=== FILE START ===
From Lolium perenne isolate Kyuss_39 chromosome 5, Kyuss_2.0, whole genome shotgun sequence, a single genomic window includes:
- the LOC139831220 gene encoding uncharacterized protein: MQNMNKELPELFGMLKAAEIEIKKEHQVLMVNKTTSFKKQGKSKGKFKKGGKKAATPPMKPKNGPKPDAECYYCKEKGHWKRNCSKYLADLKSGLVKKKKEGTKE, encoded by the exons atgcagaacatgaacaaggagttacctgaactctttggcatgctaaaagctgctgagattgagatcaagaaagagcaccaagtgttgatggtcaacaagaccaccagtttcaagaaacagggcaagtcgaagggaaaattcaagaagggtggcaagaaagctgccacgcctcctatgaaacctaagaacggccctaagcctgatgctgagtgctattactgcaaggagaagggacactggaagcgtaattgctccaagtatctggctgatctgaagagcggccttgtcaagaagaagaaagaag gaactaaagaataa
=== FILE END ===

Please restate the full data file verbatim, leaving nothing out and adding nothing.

From Lolium perenne isolate Kyuss_39 chromosome 5, Kyuss_2.0, whole genome shotgun sequence, a single genomic window includes:
- the LOC139831220 gene encoding uncharacterized protein: MQNMNKELPELFGMLKAAEIEIKKEHQVLMVNKTTSFKKQGKSKGKFKKGGKKAATPPMKPKNGPKPDAECYYCKEKGHWKRNCSKYLADLKSGLVKKKKEGTKE, encoded by the exons atgcagaacatgaacaaggagttacctgaactctttggcatgctaaaagctgctgagattgagatcaagaaagagcaccaagtgttgatggtcaacaagaccaccagtttcaagaaacagggcaagtcgaagggaaaattcaagaagggtggcaagaaagctgccacgcctcctatgaaacctaagaacggccctaagcctgatgctgagtgctattactgcaaggagaagggacactggaagcgtaattgctccaagtatctggctgatctgaagagcggccttgtcaagaagaagaaagaag gaactaaagaataa